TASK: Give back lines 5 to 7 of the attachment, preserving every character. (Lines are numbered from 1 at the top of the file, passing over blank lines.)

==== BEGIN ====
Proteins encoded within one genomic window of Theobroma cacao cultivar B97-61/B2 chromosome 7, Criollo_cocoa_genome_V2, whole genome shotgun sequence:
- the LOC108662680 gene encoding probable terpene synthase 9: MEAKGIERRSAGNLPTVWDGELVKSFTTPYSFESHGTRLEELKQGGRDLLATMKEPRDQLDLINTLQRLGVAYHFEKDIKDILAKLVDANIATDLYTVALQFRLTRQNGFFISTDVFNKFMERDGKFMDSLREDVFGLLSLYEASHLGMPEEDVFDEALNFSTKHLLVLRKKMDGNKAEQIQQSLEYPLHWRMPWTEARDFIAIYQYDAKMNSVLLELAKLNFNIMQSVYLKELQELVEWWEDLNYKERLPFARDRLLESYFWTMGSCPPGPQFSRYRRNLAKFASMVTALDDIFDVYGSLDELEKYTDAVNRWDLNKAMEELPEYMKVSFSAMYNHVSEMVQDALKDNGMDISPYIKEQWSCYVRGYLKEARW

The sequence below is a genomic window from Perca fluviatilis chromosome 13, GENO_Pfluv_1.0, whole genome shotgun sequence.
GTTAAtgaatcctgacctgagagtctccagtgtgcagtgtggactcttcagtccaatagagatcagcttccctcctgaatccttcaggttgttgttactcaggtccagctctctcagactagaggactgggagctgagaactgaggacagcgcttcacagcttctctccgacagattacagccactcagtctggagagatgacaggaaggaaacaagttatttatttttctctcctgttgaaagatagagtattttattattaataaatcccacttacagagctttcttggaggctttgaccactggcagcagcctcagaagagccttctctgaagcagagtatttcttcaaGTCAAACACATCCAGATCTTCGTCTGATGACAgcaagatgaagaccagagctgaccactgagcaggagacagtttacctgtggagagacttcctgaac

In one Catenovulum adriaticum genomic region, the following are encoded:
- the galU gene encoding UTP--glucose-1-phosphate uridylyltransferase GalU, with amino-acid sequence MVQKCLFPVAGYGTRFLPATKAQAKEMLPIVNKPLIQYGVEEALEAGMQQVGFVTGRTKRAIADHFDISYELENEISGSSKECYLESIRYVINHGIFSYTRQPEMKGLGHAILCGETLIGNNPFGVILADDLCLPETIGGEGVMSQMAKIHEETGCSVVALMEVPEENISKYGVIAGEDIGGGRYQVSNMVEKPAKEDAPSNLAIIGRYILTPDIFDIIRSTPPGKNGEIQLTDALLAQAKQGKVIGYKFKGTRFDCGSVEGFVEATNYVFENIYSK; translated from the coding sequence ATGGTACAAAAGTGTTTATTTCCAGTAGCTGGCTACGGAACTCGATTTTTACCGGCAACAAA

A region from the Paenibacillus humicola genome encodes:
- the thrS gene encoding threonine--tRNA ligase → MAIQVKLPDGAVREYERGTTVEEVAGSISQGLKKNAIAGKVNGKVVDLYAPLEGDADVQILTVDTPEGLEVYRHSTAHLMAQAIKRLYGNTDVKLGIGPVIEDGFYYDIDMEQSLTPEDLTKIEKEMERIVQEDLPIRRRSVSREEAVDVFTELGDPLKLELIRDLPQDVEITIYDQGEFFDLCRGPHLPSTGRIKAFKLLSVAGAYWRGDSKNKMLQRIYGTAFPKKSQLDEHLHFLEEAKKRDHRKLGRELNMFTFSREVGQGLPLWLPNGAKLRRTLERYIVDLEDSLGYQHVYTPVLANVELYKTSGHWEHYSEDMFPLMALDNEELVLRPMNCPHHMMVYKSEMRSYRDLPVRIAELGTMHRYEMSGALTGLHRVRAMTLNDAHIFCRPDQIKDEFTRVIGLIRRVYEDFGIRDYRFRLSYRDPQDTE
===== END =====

In one Catenovulum adriaticum genomic region, the following are encoded:
- the galU gene encoding UTP--glucose-1-phosphate uridylyltransferase GalU, with amino-acid sequence MVQKCLFPVAGYGTRFLPATKAQAKEMLPIVNKPLIQYGVEEALEAGMQQVGFVTGRTKRAIADHFDISYELENEISGSSKECYLESIRYVINHGIFSYTRQPEMKGLGHAILCGETLIGNNPFGVILADDLCLPETIGGEGVMSQMAKIHEETGCSVVALMEVPEENISKYGVIAGEDIGGGRYQVSNMVEKPAKEDAPSNLAIIGRYILTPDIFDIIRSTPPGKNGEIQLTDALLAQAKQGKVIGYKFKGTRFDCGSVEGFVEATNYVFENIYSK; translated from the coding sequence ATGGTACAAAAGTGTTTATTTCCAGTAGCTGGCTACGGAACTCGATTTTTACCGGCAACAAA

A region from the Paenibacillus humicola genome encodes: